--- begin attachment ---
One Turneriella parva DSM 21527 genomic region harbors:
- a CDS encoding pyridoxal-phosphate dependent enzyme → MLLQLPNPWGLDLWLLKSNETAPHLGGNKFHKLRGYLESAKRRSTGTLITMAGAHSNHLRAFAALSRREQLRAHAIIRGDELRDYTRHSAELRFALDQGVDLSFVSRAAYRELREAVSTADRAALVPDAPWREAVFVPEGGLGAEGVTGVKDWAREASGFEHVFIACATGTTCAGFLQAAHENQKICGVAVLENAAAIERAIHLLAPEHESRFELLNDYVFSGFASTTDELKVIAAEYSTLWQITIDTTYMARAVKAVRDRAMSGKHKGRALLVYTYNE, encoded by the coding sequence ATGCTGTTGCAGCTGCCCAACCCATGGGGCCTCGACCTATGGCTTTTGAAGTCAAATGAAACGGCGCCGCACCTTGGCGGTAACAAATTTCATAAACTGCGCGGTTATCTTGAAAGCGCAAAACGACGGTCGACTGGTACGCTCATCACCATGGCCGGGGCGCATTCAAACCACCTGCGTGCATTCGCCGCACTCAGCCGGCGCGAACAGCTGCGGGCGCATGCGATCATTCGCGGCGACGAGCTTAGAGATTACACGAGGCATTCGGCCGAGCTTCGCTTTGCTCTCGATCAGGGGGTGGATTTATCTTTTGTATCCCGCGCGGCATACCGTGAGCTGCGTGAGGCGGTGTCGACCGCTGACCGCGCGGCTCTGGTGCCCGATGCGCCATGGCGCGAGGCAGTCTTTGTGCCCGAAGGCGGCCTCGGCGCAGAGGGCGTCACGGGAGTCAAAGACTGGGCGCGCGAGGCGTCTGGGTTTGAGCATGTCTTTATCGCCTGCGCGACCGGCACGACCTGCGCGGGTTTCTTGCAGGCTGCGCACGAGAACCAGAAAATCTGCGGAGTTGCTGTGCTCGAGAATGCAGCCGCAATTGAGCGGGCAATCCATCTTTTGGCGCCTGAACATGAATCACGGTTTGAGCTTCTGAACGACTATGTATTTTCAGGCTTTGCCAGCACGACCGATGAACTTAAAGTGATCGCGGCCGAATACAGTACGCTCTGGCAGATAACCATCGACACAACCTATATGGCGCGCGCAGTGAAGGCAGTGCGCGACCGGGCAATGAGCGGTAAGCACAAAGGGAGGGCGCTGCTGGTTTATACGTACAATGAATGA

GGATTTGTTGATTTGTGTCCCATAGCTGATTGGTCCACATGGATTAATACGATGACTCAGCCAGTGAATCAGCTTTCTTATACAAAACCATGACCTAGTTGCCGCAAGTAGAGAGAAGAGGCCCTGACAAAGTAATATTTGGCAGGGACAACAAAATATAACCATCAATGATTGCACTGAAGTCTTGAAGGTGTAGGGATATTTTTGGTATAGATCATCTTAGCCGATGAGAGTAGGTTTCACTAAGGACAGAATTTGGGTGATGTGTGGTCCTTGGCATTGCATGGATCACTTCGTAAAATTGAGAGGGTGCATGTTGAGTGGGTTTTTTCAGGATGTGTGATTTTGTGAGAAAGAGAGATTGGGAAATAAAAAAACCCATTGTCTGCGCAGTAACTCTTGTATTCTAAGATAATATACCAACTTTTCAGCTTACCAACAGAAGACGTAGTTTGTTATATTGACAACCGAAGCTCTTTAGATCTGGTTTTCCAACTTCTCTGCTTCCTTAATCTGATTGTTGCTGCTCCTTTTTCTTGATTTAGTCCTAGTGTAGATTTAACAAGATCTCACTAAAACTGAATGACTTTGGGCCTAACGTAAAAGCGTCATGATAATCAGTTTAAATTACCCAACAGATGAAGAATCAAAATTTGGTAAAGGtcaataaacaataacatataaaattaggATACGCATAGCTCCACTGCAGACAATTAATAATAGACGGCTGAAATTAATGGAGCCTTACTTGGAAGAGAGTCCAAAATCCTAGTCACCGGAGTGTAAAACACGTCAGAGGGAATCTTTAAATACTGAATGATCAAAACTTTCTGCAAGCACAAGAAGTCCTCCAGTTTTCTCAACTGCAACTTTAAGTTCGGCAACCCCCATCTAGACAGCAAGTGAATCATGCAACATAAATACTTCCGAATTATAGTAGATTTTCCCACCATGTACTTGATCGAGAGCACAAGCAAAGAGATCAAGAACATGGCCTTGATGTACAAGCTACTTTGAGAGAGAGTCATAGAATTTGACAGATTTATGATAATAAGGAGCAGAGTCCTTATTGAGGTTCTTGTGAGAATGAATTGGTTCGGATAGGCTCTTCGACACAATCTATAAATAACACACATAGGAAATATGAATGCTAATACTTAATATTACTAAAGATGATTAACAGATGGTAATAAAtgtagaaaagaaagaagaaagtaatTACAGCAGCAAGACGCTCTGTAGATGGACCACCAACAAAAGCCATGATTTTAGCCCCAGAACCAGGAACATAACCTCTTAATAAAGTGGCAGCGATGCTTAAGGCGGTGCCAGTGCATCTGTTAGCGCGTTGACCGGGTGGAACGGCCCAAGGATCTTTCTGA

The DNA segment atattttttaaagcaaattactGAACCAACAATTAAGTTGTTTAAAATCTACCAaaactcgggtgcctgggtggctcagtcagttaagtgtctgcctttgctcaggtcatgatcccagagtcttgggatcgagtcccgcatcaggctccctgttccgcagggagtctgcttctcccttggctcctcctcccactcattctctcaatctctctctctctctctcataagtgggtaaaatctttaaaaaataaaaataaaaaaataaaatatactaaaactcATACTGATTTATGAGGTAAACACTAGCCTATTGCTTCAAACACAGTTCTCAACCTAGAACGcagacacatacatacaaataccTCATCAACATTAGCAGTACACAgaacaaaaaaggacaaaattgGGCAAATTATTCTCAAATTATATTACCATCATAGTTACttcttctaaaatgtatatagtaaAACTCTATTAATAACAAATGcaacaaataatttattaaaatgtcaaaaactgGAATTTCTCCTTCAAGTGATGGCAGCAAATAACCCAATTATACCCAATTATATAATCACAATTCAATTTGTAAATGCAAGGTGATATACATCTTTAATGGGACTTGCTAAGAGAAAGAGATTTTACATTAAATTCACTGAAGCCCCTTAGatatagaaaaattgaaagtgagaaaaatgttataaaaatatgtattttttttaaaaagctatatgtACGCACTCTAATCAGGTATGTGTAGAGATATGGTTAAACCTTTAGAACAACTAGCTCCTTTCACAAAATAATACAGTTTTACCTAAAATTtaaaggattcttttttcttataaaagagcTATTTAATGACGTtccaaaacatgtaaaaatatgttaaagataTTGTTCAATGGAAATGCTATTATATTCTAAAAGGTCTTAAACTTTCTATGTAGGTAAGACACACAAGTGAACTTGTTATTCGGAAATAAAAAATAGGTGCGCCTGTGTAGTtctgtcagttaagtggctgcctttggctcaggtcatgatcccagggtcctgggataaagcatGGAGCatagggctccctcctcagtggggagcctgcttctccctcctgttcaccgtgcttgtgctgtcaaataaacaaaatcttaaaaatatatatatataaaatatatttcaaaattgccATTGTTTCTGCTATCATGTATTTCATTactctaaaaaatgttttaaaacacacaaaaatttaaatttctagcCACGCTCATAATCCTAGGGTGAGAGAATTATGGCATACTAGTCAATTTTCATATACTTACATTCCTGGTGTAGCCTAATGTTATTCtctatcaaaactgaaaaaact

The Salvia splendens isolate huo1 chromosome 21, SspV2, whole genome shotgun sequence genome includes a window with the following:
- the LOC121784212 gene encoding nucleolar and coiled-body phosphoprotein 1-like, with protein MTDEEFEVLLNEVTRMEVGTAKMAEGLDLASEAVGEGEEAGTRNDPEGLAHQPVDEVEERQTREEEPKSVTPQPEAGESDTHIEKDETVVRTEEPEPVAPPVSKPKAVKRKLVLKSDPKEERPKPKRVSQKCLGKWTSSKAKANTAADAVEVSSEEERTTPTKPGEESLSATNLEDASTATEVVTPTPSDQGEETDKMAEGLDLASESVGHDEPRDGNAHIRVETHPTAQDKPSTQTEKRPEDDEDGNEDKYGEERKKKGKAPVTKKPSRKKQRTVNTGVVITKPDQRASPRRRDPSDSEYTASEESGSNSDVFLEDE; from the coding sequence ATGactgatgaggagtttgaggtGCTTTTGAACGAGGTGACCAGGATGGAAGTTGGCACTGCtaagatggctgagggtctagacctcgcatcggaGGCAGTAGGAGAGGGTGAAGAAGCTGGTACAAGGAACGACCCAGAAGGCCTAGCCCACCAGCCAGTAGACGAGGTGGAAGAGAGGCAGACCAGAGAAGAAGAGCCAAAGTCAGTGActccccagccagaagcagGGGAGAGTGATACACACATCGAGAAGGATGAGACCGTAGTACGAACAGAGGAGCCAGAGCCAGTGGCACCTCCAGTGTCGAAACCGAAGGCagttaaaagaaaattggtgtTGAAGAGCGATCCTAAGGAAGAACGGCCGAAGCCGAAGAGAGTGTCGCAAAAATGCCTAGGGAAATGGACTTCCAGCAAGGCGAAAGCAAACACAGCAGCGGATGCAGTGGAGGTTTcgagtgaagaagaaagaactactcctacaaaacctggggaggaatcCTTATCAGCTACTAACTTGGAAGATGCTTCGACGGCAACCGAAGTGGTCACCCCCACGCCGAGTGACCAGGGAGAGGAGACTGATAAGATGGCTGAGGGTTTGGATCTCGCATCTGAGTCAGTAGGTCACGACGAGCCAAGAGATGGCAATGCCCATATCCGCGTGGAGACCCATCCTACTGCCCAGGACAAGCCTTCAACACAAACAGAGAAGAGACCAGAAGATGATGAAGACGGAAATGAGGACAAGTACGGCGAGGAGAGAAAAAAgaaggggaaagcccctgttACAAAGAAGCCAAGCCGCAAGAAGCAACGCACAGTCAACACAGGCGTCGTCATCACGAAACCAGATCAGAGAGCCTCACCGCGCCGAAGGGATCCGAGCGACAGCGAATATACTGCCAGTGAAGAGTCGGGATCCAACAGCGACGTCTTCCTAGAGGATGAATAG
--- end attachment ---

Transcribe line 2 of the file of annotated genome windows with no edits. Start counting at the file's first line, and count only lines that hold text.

- a CDS encoding pyridoxal-phosphate dependent enzyme → MLLQLPNPWGLDLWLLKSNETAPHLGGNKFHKLRGYLESAKRRSTGTLITMAGAHSNHLRAFAALSRREQLRAHAIIRGDELRDYTRHSAELRFALDQGVDLSFVSRAAYRELREAVSTADRAALVPDAPWREAVFVPEGGLGAEGVTGVKDWAREASGFEHVFIACATGTTCAGFLQAAHENQKICGVAVLENAAAIERAIHLLAPEHESRFELLNDYVFSGFASTTDELKVIAAEYSTLWQITIDTTYMARAVKAVRDRAMSGKHKGRALLVYTYNE, encoded by the coding sequence ATGCTGTTGCAGCTGCCCAACCCATGGGGCCTCGACCTATGGCTTTTGAAGTCAAATGAAACGGCGCCGCACCTTGGCGGTAACAAATTTCATAAACTGCGCGGTTATCTTGAAAGCGCAAAACGACGGTCGACTGGTACGCTCATCACCATGGCCGGGGCGCATTCAAACCACCTGCGTGCATTCGCCGCACTCAGCCGGCGCGAACAGCTGCGGGCGCATGCGATCATTCGCGGCGACGAGCTTAGAGATTACACGAGGCATTCGGCCGAGCTTCGCTTTGCTCTCGATCAGGGGGTGGATTTATCTTTTGTATCCCGCGCGGCATACCGTGAGCTGCGTGAGGCGGTGTCGACCGCTGACCGCGCGGCTCTGGTGCCCGATGCGCCATGGCGCGAGGCAGTCTTTGTGCCCGAAGGCGGCCTCGGCGCAGAGGGCGTCACGGGAGTCAAAGACTGGGCGCGCGAGGCGTCTGGGTTTGAGCATGTCTTTATCGCCTGCGCGACCGGCACGACCTGCGCGGGTTTCTTGCAGGCTGCGCACGAGAACCAGAAAATCTGCGGAGTTGCTGTGCTCGAGAATGCAGCCGCAATTGAGCGGGCAATCCATCTTTTGGCGCCTGAACATGAATCACGGTTTGAGCTTCTGAACGACTATGTATTTTCAGGCTTTGCCAGCACGACCGATGAACTTAAAGTGATCGCGGCCGAATACAGTACGCTCTGGCAGATAACCATCGACACAACCTATATGGCGCGCGCAGTGAAGGCAGTGCGCGACCGGGCAATGAGCGGTAAGCACAAAGGGAGGGCGCTGCTGGTTTATACGTACAATGAATGA